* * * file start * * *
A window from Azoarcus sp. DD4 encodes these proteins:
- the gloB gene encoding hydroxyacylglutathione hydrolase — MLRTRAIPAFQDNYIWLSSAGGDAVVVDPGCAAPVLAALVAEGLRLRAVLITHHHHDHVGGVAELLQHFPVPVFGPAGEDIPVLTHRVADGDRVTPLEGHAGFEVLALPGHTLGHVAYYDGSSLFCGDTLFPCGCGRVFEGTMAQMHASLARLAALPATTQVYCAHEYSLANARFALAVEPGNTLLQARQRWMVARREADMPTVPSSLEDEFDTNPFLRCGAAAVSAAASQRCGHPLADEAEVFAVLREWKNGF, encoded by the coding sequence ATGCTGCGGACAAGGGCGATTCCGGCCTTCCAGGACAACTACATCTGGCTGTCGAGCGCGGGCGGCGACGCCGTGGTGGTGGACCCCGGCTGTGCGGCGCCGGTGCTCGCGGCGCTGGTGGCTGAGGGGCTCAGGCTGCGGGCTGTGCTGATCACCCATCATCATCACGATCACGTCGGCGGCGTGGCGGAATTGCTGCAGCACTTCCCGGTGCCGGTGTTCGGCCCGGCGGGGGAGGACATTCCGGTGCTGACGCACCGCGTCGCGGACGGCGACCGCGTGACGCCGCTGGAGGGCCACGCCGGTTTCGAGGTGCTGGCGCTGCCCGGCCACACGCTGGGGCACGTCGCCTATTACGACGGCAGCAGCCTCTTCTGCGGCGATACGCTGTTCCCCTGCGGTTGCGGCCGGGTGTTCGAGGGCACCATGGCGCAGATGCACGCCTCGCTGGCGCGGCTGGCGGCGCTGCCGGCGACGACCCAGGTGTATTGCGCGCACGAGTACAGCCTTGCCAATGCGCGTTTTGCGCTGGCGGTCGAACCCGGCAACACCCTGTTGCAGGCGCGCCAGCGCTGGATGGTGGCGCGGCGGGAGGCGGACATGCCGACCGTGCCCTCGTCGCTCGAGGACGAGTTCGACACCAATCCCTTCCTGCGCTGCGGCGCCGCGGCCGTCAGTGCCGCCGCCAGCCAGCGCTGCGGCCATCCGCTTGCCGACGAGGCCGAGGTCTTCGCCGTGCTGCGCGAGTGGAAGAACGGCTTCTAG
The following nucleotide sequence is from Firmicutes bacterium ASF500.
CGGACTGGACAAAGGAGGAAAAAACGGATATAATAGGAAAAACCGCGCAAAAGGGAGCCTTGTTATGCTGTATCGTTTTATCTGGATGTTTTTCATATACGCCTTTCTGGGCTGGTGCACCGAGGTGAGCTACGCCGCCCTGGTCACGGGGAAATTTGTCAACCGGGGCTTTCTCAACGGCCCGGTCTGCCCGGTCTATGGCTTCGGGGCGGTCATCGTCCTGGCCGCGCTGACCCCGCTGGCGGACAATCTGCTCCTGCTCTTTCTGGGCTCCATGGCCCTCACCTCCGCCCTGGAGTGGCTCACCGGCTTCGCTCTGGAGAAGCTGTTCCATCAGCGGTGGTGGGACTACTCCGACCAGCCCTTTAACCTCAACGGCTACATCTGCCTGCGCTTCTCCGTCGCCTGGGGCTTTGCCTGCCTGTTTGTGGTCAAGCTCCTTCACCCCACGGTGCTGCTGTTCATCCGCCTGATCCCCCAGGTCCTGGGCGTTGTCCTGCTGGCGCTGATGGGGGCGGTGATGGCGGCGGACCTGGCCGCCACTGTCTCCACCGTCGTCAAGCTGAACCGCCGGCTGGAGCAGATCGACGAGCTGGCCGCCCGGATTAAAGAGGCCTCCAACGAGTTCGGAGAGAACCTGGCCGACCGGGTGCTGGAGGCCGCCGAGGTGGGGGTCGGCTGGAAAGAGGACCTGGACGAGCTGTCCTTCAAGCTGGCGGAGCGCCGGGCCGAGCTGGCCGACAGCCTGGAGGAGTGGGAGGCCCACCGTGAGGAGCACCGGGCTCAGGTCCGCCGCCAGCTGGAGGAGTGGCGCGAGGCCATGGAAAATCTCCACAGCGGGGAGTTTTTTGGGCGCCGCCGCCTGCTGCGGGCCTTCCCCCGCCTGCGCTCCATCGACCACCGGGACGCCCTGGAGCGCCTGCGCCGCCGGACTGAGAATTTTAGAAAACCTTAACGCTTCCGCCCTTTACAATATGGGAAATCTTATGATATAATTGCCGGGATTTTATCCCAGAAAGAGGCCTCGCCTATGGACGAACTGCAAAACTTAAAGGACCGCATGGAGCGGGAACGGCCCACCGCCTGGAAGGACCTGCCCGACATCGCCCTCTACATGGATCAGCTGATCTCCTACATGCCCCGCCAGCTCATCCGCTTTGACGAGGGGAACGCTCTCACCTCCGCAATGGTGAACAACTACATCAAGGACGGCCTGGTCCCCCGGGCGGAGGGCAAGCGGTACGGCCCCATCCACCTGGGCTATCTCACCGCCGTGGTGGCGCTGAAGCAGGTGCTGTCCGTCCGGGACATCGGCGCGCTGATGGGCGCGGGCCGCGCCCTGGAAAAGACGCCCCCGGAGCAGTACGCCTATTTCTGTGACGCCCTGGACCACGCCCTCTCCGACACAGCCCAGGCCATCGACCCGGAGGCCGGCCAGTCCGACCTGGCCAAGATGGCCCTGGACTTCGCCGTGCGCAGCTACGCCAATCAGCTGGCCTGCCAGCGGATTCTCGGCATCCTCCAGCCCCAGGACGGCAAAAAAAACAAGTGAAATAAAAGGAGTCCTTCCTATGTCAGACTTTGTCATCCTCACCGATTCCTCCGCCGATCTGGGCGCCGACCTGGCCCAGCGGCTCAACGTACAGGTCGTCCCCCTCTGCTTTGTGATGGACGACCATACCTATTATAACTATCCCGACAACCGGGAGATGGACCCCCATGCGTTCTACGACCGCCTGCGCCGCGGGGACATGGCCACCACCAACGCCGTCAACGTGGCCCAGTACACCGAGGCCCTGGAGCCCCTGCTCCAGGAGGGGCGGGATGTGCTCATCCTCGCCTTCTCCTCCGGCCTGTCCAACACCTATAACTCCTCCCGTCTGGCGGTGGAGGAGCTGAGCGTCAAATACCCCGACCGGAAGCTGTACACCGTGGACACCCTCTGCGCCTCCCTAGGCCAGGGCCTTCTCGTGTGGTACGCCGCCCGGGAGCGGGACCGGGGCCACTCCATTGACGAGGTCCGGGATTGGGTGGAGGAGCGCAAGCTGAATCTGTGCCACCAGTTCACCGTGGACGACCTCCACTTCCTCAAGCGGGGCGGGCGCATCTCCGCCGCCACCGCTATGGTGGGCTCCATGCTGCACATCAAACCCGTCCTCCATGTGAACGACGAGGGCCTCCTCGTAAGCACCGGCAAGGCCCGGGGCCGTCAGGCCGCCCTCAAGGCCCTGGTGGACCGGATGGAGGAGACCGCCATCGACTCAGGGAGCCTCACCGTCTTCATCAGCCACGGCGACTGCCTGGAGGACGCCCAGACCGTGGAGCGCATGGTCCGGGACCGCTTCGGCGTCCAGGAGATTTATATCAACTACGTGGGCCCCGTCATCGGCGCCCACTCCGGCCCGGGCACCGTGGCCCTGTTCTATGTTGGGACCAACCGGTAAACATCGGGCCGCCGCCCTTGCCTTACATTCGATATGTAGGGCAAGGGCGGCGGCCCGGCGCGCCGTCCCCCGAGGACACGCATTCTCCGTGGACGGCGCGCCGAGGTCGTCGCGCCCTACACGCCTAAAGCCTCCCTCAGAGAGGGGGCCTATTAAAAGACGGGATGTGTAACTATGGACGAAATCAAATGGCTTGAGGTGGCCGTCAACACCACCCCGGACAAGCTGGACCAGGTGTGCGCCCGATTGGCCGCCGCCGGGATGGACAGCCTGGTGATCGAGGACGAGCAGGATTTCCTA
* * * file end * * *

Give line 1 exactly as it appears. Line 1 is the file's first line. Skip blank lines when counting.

A window from Azoarcus sp. DD4 encodes these proteins: